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ROUGHSHOD: Wake Up, Mr. President, Happy Birthday! 

By Bouddih Adams

Wake up, Mr. President. Happy 84th Birthday! Happy Youth Day! Happy Lovers’ Day
However, I am very sorry to wake you up from your deep slumber and reverie, Mr. President. I wouldn’t have done that if you had not, albeit inadvertently, invited me to do so with your address to the youth.

By saying youths should work on farms, were you referring to the gardens you have around your palace in Etoudi and the ones you see in cities abroad, or real farming which can only take place in rural areas that, unfortunately, haven’t the roads to transport the produce to the markets in urban centres?

The address made me think you were sleep-talking. Of course, I know you have never been to a real farm; hence you don’t know what farming really is. How do I know that you have never worked even on a garden? Remember when your spin doctors took you to a farm for the camera during your so called “good example” campaign, you were unable to tear open a cob of maize and had to be assisted?

True, some of us have ancestral lands that we can exploit agriculturally – especially talking about your other Freudian talk of “2nd Generation agriculture”. But we need the machines. The kind of agriculture you are talking about is both capital and labour intensive. How do they get capital to hire the labour?
And when they are donated by countries that were at the same level economically with the Cameroons before your took over in 1982, like India, China, and even those that we were better-off than them and gave aid to some 34 years ago, like Malaysia, your civil servants steal them and hide behind their houses. Remember the tractors donated by Indians a couple of years ago.

Kupe Muanenguba and Lebialem in the Southwest Region produce some of the best food crops. But the crops rot on the farms because there are no roads to take them to the market.

Donga Mantung and Menchum in the Northwest cultivate high yields of food stuff, but the harvests get rotten behind their houses because there are no farm-to-market roads.

Even in Bomboko, where one plantain stem bears three bunches, located barely a few kilometres from the National Refinery (SONARA) from where tar is produced, food rots on farms due to bad roads.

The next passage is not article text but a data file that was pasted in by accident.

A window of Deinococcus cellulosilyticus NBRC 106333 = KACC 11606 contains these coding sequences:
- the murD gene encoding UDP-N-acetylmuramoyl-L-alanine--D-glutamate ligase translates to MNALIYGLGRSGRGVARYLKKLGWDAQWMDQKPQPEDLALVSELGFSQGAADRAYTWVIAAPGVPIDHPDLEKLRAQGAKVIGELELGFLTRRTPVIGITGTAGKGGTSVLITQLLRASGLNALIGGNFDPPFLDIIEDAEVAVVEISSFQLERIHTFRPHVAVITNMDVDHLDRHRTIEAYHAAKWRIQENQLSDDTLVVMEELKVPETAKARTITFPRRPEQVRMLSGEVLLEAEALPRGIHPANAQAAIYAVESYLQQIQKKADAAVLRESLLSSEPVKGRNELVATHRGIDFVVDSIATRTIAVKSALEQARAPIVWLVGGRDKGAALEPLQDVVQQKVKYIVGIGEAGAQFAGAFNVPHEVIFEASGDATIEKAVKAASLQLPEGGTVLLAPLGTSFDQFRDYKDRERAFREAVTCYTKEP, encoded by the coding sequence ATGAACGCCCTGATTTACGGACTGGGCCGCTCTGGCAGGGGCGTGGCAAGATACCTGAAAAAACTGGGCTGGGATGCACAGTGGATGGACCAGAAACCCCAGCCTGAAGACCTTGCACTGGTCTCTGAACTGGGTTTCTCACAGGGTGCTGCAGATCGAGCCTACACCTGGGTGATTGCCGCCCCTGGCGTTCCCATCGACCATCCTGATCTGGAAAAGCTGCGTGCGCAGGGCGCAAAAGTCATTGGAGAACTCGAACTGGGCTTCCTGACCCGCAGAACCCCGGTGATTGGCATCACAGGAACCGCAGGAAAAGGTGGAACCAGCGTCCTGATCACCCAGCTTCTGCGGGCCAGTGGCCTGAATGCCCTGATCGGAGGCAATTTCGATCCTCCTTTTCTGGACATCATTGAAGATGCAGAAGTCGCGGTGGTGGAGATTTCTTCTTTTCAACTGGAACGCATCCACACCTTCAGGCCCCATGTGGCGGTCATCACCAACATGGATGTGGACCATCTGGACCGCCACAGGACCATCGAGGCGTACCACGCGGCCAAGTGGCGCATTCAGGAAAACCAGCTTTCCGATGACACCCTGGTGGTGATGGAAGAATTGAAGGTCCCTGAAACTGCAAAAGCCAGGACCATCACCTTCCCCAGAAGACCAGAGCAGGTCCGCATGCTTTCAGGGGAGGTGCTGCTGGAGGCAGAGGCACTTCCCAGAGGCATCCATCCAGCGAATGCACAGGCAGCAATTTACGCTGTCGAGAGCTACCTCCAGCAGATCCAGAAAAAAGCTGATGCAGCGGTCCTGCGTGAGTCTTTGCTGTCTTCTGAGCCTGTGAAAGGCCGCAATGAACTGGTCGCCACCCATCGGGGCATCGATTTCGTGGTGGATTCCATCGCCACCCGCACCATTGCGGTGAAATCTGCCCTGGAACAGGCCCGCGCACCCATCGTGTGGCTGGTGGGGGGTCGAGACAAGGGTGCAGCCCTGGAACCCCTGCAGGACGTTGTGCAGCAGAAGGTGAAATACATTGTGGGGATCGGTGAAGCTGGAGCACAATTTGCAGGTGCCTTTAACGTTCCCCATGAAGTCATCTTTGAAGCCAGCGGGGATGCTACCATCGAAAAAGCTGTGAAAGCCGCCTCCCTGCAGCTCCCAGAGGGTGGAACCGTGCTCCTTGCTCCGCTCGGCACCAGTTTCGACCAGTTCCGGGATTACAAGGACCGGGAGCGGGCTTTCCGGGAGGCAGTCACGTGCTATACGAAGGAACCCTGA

Mr. President, it shouldn’t be you telling us about working the soil. The rest of us, at least have worked on the soil.

We even have a saying that “The soil does not fail anyone who works on it.” But is this reserved only for us. Would you advise Junior and Brenda to do the same after their education?
Of course, if they were to, they will obtain the documents in one minute; all the agricultural machines would be imported and given to them; all the banks will give them the capital and all the labour will be at their disposal. But, NO! Mr. President. Not so for the rest of us.

When you asked the youth – the android youth – in your address to take advantage of the ICTs, what did you really mean? Are you not by that inviting them into cyber criminality? Do you know that in China and other Asian countries, pupils couple mobile phones as part of what we call here homework?
Would you and your system not tax a company out of business were it to set up an ICT production plant on this soil, which the youth would “take advantage of”?

Do you know how long and how much it takes one to establish a company on this soil. It took yours truly more than two months to create a company. By the time yours truly got to the end, the starting capital had been extorted through arm-twisting methods employed by your civil servants.

Let me ask you one more question, Mr. President? How old were you when President Ahmadou Ahidjo appointed you into his government. Thirty-something years; if I may answer on your behalf. How old was your partner-in-cr*me, Bello Bouba, when he was appointed by Ahidjo. Dorothy Njeuma, Sanda Oumarou, Philemon Yang and the rest were first appointed when they were around 30. Do I need to say that Ahidjo loved the youth and you do not?

Today, under your aegis, people of that age are regarded as no-do-wells.
I am sorry if you were actually awake when you were talking – which makes it worse, Mr. President.
Anyhow, happy birthday, Mr. President
May you have good health so that you can continue to rule Cameroon even in your next life?

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